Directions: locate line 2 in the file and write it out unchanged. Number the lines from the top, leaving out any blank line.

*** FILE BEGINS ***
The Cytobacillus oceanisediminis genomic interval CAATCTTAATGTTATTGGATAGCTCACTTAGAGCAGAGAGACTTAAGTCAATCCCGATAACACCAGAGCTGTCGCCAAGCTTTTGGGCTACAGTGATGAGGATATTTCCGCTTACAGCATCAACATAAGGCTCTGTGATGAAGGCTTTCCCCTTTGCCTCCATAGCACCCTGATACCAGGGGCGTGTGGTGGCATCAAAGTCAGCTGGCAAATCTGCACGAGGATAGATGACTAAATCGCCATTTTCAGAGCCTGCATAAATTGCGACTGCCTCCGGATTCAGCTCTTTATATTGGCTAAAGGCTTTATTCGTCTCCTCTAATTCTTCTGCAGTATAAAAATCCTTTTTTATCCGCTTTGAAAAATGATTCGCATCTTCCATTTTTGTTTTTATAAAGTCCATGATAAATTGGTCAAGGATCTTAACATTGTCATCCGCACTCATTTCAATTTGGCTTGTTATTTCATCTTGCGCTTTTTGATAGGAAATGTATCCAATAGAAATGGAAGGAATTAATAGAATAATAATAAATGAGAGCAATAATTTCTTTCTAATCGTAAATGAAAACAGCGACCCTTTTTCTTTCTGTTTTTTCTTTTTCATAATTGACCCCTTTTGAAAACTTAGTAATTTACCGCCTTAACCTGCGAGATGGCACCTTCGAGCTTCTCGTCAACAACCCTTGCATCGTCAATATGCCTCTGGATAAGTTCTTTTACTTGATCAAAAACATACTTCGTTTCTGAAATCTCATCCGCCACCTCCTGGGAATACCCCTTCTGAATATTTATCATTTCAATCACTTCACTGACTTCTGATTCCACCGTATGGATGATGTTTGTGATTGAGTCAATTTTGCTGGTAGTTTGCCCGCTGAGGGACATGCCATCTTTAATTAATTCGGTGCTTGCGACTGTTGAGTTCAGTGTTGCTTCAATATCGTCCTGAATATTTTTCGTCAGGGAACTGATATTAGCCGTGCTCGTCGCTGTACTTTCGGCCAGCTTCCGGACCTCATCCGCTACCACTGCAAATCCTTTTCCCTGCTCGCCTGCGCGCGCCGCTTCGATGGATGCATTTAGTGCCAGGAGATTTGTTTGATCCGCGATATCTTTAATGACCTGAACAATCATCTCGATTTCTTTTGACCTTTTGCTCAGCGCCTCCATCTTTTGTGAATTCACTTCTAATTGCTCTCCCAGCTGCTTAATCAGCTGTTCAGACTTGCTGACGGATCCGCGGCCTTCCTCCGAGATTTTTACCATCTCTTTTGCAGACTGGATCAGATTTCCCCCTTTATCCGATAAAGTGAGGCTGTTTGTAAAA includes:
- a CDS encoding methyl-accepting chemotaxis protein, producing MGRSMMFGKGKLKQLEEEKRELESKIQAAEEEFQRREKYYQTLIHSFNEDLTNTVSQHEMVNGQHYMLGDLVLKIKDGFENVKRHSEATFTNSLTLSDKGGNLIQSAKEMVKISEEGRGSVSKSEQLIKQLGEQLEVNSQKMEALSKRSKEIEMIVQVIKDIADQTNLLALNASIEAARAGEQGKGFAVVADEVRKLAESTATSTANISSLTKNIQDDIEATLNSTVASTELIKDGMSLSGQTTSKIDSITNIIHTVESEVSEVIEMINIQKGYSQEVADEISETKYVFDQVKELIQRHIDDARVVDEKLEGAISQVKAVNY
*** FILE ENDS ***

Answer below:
- a CDS encoding methyl-accepting chemotaxis protein, producing MGRSMMFGKGKLKQLEEEKRELESKIQAAEEEFQRREKYYQTLIHSFNEDLTNTVSQHEMVNGQHYMLGDLVLKIKDGFENVKRHSEATFTNSLTLSDKGGNLIQSAKEMVKISEEGRGSVSKSEQLIKQLGEQLEVNSQKMEALSKRSKEIEMIVQVIKDIADQTNLLALNASIEAARAGEQGKGFAVVADEVRKLAESTATSTANISSLTKNIQDDIEATLNSTVASTELIKDGMSLSGQTTSKIDSITNIIHTVESEVSEVIEMINIQKGYSQEVADEISETKYVFDQVKELIQRHIDDARVVDEKLEGAISQVKAVNY